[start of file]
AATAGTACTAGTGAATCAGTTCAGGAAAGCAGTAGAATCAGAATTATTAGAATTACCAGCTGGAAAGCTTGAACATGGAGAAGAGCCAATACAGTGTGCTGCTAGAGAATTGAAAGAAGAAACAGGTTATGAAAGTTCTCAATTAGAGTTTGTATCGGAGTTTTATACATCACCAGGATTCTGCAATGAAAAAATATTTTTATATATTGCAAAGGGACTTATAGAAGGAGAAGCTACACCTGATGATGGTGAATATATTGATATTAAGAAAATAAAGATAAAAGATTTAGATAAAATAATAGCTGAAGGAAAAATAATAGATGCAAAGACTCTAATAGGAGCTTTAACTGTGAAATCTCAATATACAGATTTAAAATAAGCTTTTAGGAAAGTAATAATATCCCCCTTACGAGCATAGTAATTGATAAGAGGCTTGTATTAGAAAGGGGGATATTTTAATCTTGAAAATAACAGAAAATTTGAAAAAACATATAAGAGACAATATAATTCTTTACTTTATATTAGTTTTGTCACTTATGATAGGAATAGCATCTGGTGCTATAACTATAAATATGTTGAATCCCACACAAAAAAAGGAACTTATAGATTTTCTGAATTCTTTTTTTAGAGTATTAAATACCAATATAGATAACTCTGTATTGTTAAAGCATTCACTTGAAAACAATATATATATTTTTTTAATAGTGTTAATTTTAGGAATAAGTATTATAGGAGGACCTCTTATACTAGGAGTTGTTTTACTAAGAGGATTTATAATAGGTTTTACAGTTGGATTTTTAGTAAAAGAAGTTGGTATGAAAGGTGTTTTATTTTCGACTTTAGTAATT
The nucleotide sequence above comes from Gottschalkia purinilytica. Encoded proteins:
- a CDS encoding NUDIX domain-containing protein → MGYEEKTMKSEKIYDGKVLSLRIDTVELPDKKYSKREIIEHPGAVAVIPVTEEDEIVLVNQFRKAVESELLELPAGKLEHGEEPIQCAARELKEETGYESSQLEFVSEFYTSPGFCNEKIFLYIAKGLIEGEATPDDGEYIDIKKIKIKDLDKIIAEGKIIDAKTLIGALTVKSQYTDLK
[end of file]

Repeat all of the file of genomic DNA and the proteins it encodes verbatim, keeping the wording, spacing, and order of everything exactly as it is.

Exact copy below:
AATAGTACTAGTGAATCAGTTCAGGAAAGCAGTAGAATCAGAATTATTAGAATTACCAGCTGGAAAGCTTGAACATGGAGAAGAGCCAATACAGTGTGCTGCTAGAGAATTGAAAGAAGAAACAGGTTATGAAAGTTCTCAATTAGAGTTTGTATCGGAGTTTTATACATCACCAGGATTCTGCAATGAAAAAATATTTTTATATATTGCAAAGGGACTTATAGAAGGAGAAGCTACACCTGATGATGGTGAATATATTGATATTAAGAAAATAAAGATAAAAGATTTAGATAAAATAATAGCTGAAGGAAAAATAATAGATGCAAAGACTCTAATAGGAGCTTTAACTGTGAAATCTCAATATACAGATTTAAAATAAGCTTTTAGGAAAGTAATAATATCCCCCTTACGAGCATAGTAATTGATAAGAGGCTTGTATTAGAAAGGGGGATATTTTAATCTTGAAAATAACAGAAAATTTGAAAAAACATATAAGAGACAATATAATTCTTTACTTTATATTAGTTTTGTCACTTATGATAGGAATAGCATCTGGTGCTATAACTATAAATATGTTGAATCCCACACAAAAAAAGGAACTTATAGATTTTCTGAATTCTTTTTTTAGAGTATTAAATACCAATATAGATAACTCTGTATTGTTAAAGCATTCACTTGAAAACAATATATATATTTTTTTAATAGTGTTAATTTTAGGAATAAGTATTATAGGAGGACCTCTTATACTAGGAGTTGTTTTACTAAGAGGATTTATAATAGGTTTTACAGTTGGATTTTTAGTAAAAGAAGTTGGTATGAAAGGTGTTTTATTTTCGACTTTAGTAATT
The nucleotide sequence above comes from Gottschalkia purinilytica. Encoded proteins:
- a CDS encoding NUDIX domain-containing protein → MGYEEKTMKSEKIYDGKVLSLRIDTVELPDKKYSKREIIEHPGAVAVIPVTEEDEIVLVNQFRKAVESELLELPAGKLEHGEEPIQCAARELKEETGYESSQLEFVSEFYTSPGFCNEKIFLYIAKGLIEGEATPDDGEYIDIKKIKIKDLDKIIAEGKIIDAKTLIGALTVKSQYTDLK